Four hours later, the Board emerged.
But rather than engaging in an open discussion of the issues, Mr. Lofton — who, it bears repeating, was put on the Board by Ralph Northam to replace Roberta Kellum — signaled the surrender by saying he had concluded the Board had no authority to act. The Board quickly voted to terminate the revocation process, as MVP had demanded, and scurried out of the room.
Activists shouted “shame” and, in particular, “shame on you Jim Lofton.” This prompted Mr. Lofton to come over to the activists and engage in a lengthy discussion as to why he had caved to MVP’s pressure. The extraordinary discussion was caught on video. It included Delegate Chris Hurst asking Mr. Lofton whether he agreed with DEQ Director David Paylor that landowners who were documenting violations were “dishonest,” a question Lofton refused to answer. Instead, Lofton stuck to his talking point that the Board had no authority to revoke the permit, citing Section 401(a)(5) of the Clean Water Act.
Two things must be said about the claim, apparently now endorsed by Mark Herring, that the Board has no authority to enforce the conditions of its own permit, which expressly reserves the right to commence revocation proceedings in appropriate circumstances.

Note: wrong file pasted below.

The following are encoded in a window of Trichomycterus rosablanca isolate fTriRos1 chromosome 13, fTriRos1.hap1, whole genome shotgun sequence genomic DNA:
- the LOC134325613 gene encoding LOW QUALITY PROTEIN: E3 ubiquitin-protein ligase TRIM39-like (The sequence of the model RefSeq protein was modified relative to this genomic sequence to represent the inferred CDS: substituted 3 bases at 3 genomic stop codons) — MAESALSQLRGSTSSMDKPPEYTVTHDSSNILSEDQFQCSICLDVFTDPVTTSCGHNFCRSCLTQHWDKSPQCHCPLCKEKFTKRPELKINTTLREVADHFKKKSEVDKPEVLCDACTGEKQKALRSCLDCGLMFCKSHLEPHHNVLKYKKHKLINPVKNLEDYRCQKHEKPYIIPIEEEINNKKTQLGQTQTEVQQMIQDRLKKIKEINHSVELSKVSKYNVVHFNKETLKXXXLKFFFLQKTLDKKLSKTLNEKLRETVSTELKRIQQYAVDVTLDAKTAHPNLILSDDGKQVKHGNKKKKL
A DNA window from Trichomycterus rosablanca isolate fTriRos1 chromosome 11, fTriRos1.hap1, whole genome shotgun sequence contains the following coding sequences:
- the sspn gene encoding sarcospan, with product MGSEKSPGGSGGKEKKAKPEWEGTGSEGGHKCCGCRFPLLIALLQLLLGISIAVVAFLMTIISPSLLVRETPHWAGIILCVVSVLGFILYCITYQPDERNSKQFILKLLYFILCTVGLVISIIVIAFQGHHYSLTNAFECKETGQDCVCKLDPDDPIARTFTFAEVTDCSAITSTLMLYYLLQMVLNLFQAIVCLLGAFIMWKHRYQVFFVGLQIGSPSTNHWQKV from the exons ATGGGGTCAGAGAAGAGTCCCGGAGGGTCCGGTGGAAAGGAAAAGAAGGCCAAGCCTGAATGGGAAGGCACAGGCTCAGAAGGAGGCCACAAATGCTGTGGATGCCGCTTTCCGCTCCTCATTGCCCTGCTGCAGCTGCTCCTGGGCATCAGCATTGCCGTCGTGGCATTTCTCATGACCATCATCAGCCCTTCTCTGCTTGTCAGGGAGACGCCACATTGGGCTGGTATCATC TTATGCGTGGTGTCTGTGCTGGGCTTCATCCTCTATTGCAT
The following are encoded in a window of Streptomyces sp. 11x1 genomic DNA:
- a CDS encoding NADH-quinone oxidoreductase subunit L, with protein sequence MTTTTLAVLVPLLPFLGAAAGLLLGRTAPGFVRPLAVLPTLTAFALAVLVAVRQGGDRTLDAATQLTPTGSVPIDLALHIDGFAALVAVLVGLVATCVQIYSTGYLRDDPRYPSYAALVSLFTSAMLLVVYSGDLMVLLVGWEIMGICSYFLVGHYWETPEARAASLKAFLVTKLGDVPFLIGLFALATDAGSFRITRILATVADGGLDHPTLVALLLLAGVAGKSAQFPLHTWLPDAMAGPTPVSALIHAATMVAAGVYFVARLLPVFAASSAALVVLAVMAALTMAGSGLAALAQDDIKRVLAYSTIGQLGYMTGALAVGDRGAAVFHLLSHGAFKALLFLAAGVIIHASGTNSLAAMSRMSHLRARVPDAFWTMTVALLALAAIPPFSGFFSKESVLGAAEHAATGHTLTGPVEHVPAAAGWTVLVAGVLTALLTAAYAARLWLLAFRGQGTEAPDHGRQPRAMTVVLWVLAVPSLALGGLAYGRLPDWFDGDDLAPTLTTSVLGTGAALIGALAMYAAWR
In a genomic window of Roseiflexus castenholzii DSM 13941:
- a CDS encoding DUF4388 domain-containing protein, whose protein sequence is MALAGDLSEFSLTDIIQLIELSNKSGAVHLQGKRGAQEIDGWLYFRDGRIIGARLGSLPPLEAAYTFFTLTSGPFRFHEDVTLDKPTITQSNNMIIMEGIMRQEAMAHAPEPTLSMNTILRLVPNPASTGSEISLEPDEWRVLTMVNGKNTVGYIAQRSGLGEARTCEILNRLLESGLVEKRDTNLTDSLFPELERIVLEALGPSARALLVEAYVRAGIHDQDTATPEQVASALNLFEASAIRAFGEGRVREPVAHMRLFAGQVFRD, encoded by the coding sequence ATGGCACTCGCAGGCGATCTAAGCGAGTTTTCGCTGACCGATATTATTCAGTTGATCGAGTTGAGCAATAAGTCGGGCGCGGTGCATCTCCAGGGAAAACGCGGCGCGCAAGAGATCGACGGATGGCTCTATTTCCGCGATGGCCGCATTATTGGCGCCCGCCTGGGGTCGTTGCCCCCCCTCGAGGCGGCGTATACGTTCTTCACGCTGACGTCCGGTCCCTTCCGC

First the claim that Virginia has the power to issue a permit but no power to revoke it, is not only patently absurd, but contradicted by the very provisions of federal law upon which the claim is based. Clean Water Act Section 401(a)(5), although it states conditions under which the federal government can revoke a federal permit, is absolutely silent on a state’s authority to revoke a state-issued permit.
Nor does that section or any other section of the Clean Water Act even imply that a state’s authority to revoke is restricted.